All the people, it is very hard to get in there. American, Australians they came, but that guard was very good at spying people. So, it is very hard to come in. But, at the time like those two battalions, they went. That fellow was up there, those two went. One came and stopped, and one just came right on the guard. So, they first shot the guard, and he fell down. After that they got the place. First they got the position and second they shot the guard. Okay, that guard, he falls down. Third, the Japanese they know the noise and Japanese from the side, and Americans from the side. But, the person, the name by Rubisky, he is one who got our stepfather, and he said 'you just sleep here', because that is really worse taking place. So, they went to the base so, you know, when they fire the bullets it runs everywhere. So, he said 'okay he sleeps first, I will sleep on top'. But, that one is something like small mountain there, they defend on that.
But, the other fellow he went and there is a tree trunk, he hide there. So, they were fighting. Japanese bullets just came straight and the other brother got on the chest, and the other died. The other brother named Rubisky, got up and said to father John Bald 'brother, he stays here, don't move'. He went and got all the bombs and what was on his body [he took the ammunition and things off the body of the dead man and put them on his own]. He died, so he got all the things he put on his body. He just swim across Buna, very wide and very speed. It is running down very speed but, because of his brother died, so he swim across. At the same time these people were firing. Americans were firing. At the same time he was going, so all the Japanese they just went down to the house. So, that time he swim across, while they were firing, they pretend to firing. Rubisky went to another side, then while they were firing, he saw that fellow swim across. He went and from there, he just fight them, all the Japanese. From there, all these bombs, he got it, this grenade, he told the other fellow, only the grenade he throw inside the house.
And while these people firing, they went down. He just went and threw the bombs. He went and he got a big gun. That is only the big gun that they used to turn around and fire. So, during that time he went. He went with gun. Those Americans, all of them swim across, they finished the big headquarter there, that one is finished. Then they went to that side. The man, Rubisky, I think, he shot five hundred soldier there, himself. So, because his brother died, he get angry and went across, he shot five hundred people. So, he got revenge. Okay, just now I think maybe four years ago, he came back to Buna. He saw the place and said 'oh this is the place here. I stand here and I fired the gun here'. Only himself came and explained to us and he said 'I am the one, I did it. I came with a one man, he is our scout, the man is John Bald. John Bald is a good scout'. So, he did it and Americans win the war. John Bald and John Dow, two of them, local people, they make the way. This hard time, should be hard time, but these two guys, they make the way.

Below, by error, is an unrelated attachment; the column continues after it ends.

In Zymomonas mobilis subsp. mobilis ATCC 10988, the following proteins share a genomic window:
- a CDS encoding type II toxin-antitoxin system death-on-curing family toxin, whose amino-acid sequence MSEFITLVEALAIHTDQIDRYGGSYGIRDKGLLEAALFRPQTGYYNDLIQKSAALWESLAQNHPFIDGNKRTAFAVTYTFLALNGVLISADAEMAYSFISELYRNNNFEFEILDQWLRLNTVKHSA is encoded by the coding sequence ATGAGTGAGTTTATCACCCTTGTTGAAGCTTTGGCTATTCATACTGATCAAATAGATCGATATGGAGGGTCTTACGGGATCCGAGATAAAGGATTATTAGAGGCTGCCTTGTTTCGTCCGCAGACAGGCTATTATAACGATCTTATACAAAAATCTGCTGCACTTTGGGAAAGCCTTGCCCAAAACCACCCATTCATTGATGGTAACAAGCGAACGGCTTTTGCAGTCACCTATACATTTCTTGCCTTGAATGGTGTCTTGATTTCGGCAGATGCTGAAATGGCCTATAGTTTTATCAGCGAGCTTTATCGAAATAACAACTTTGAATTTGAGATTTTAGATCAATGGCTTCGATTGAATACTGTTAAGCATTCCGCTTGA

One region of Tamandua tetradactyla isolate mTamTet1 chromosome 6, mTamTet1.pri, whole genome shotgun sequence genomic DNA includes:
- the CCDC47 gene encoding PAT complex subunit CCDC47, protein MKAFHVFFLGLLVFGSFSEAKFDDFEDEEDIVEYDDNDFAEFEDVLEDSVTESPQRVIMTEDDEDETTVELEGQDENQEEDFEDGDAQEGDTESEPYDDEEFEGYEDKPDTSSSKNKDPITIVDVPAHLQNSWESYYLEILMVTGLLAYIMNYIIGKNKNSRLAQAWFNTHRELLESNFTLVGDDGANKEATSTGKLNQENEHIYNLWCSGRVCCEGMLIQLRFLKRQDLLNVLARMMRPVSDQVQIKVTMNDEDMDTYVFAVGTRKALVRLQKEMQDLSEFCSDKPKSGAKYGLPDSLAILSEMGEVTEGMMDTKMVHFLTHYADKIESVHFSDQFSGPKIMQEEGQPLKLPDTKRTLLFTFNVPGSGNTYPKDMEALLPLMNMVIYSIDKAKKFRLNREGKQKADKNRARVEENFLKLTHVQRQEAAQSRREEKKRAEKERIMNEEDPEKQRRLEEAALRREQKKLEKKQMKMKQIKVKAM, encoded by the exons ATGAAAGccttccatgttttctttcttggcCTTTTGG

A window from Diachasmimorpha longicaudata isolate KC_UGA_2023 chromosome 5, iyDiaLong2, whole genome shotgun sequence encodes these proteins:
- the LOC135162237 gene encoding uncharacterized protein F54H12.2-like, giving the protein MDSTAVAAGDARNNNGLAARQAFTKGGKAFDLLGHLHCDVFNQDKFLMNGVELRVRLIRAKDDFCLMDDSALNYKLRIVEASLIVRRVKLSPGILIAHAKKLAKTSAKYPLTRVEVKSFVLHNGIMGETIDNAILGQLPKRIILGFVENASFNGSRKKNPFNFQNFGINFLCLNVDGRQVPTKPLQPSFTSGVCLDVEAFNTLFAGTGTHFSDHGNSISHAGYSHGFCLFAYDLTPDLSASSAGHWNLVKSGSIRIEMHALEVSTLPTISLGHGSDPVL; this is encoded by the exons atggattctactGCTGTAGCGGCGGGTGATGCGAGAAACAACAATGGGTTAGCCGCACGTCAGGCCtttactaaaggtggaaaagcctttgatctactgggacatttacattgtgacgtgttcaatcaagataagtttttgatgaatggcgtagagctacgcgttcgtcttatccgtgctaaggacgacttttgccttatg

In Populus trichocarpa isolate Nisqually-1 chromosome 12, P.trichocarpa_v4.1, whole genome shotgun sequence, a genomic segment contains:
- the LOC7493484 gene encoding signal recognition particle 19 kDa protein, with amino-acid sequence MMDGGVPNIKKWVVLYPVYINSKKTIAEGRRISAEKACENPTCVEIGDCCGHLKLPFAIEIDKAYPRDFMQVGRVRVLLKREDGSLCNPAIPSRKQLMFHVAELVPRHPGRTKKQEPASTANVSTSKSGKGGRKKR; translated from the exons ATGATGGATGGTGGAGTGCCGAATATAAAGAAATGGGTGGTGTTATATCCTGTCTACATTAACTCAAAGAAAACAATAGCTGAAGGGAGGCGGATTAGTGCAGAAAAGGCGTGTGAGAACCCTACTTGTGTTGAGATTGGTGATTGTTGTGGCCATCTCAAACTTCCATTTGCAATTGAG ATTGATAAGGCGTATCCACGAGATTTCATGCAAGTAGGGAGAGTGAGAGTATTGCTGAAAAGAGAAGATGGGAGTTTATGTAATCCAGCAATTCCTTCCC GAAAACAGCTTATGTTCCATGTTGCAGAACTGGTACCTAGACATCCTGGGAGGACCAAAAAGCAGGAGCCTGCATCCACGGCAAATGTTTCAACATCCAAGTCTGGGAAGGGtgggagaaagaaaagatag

So, another local people helped the Americans and Australians, something like this story I said, they were good scouts. Because, they know the way they know how to go and meet the Japanese, they explain them and they lead them. And the war was win by the Americans during that time.
[ME] So, all these stories were told to you by your daddy?
Yeah, my daddy and that scout is the one, in the school, the teacher invite, because he want us to know the story about that. So, in the school, they used to come together and tell the story about that time. Everybody says, in the classroom, the other classroom, he used to do that. Father told us that, and that scout man, he told us that. So, we know that story. He know, I know all the people from Buna, they know, my age, they know.
[ME] They know this story?
Yeh, he goes that the man, John Bald, he is the scout, but other people, I think the small boys like Morris, he is my brother here, I think he don't know but during my time and his time, we know the story about the father John Bald.
[ME] Thank you so very much. That was about the war, but let me ask you some personal things like, you just told the story about the war which was told to you by your daddy. Okay, you been the second born?
Third born.
[ME] Third born in the family. What are you doing at the moment? You are from Sanananda? Okay, so what are you doing at the moment, you know, your means of survival? If you can just tell a little bit of the story about yourself being in the village.
Okay, at this time, this moment to survive myself. Now we are working for tourists, and the other one is I used to survive myself from my things that I plant like betel nut. I used to plant that one and I used to make money, and I survived myself on some other hard side when it comes to me. That's the one I sell and get the money, and survive myself from that side. And from our family side, like this tourist side, we survive ourselves from anything like money or what, we are getting some toys from the, but not other things.
[ME] This building that we are sitting down and telling stories, I believe it is a resort. What's the name of the resort? And who owns it?